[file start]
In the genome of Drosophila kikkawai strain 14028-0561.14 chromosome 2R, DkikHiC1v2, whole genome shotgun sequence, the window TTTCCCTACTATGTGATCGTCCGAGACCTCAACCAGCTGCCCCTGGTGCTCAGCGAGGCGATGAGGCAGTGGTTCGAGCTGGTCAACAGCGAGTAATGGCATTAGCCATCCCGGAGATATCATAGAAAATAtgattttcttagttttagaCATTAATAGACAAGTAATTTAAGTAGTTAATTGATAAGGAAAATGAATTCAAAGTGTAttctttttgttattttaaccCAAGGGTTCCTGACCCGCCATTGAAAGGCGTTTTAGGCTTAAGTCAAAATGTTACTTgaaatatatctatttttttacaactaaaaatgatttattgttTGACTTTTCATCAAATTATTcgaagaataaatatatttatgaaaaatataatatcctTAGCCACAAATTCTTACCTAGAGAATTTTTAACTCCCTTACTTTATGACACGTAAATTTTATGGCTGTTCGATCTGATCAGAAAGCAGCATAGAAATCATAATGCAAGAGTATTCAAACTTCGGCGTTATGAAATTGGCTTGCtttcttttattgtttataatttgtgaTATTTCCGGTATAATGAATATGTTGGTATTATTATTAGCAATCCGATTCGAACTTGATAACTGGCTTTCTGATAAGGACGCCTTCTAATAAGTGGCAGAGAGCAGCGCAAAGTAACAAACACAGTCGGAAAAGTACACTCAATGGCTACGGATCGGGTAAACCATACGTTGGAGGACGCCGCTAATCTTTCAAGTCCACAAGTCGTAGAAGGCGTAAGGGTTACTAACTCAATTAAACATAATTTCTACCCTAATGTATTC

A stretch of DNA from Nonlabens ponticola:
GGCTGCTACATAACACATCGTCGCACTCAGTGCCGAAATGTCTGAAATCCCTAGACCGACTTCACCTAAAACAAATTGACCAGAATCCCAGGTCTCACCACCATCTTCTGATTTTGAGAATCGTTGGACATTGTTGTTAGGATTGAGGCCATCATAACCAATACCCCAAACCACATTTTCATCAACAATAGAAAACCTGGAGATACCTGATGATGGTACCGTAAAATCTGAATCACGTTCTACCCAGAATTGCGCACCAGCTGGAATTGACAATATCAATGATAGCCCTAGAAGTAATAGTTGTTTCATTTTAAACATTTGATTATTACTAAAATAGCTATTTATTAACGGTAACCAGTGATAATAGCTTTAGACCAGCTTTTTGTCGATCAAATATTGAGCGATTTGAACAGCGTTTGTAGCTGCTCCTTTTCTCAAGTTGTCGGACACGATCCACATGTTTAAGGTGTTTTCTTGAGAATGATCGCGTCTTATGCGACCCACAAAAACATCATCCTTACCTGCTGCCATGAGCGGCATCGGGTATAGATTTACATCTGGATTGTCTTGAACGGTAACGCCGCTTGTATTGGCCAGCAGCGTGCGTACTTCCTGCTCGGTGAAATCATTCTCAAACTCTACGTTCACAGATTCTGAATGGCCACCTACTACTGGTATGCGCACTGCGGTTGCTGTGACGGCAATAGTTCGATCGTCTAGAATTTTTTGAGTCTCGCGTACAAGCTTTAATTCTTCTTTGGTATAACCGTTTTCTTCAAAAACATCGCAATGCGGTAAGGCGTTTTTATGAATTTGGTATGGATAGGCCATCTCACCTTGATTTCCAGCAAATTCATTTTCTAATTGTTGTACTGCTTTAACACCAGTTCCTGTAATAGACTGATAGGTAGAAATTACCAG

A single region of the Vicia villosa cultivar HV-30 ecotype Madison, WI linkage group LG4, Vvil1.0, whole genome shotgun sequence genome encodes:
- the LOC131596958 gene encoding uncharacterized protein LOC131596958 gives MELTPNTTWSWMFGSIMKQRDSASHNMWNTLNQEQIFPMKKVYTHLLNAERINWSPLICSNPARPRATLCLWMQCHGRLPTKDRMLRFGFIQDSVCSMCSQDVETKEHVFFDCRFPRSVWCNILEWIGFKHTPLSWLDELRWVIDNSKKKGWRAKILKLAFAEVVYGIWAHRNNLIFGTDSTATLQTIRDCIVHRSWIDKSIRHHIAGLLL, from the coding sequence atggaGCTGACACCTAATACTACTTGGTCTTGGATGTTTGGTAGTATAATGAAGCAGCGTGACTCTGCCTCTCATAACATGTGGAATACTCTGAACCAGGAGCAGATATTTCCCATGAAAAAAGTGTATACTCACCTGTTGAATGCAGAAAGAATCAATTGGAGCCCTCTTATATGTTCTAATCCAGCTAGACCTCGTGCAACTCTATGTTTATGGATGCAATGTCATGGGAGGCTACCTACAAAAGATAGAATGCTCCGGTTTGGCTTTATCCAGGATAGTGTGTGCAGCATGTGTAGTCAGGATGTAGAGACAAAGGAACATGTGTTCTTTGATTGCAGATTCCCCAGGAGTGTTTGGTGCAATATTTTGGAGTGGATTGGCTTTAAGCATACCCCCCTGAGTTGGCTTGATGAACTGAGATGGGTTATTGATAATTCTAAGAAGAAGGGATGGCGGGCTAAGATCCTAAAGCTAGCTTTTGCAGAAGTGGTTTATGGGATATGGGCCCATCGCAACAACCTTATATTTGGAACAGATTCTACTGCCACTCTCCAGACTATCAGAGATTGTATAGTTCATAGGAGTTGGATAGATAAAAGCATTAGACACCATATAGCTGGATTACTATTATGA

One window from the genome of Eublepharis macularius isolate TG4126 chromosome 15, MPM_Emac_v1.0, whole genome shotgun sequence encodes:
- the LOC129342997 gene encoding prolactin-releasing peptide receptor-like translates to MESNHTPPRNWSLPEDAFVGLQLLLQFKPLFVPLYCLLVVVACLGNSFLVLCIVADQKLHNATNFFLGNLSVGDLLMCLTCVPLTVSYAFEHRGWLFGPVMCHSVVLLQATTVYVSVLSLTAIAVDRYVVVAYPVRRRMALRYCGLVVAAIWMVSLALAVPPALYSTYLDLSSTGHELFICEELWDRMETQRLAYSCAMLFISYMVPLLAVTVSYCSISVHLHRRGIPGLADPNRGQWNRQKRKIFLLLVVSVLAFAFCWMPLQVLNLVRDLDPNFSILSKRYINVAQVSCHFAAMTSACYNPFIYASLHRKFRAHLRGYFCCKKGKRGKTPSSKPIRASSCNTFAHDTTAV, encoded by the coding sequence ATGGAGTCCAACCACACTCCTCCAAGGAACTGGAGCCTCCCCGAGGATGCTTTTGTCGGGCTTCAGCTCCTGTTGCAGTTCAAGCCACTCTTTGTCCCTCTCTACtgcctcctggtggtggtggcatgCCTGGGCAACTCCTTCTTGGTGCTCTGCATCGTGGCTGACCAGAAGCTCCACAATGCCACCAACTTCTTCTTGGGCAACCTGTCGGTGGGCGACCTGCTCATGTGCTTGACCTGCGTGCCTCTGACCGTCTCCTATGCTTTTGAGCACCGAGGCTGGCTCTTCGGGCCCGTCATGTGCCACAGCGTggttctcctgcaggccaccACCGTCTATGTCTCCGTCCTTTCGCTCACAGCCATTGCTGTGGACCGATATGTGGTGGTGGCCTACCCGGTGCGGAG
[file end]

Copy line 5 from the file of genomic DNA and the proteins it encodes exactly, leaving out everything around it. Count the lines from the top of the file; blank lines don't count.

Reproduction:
- the LOC131596958 gene encoding uncharacterized protein LOC131596958 gives MELTPNTTWSWMFGSIMKQRDSASHNMWNTLNQEQIFPMKKVYTHLLNAERINWSPLICSNPARPRATLCLWMQCHGRLPTKDRMLRFGFIQDSVCSMCSQDVETKEHVFFDCRFPRSVWCNILEWIGFKHTPLSWLDELRWVIDNSKKKGWRAKILKLAFAEVVYGIWAHRNNLIFGTDSTATLQTIRDCIVHRSWIDKSIRHHIAGLLL, from the coding sequence atggaGCTGACACCTAATACTACTTGGTCTTGGATGTTTGGTAGTATAATGAAGCAGCGTGACTCTGCCTCTCATAACATGTGGAATACTCTGAACCAGGAGCAGATATTTCCCATGAAAAAAGTGTATACTCACCTGTTGAATGCAGAAAGAATCAATTGGAGCCCTCTTATATGTTCTAATCCAGCTAGACCTCGTGCAACTCTATGTTTATGGATGCAATGTCATGGGAGGCTACCTACAAAAGATAGAATGCTCCGGTTTGGCTTTATCCAGGATAGTGTGTGCAGCATGTGTAGTCAGGATGTAGAGACAAAGGAACATGTGTTCTTTGATTGCAGATTCCCCAGGAGTGTTTGGTGCAATATTTTGGAGTGGATTGGCTTTAAGCATACCCCCCTGAGTTGGCTTGATGAACTGAGATGGGTTATTGATAATTCTAAGAAGAAGGGATGGCGGGCTAAGATCCTAAAGCTAGCTTTTGCAGAAGTGGTTTATGGGATATGGGCCCATCGCAACAACCTTATATTTGGAACAGATTCTACTGCCACTCTCCAGACTATCAGAGATTGTATAGTTCATAGGAGTTGGATAGATAAAAGCATTAGACACCATATAGCTGGATTACTATTATGA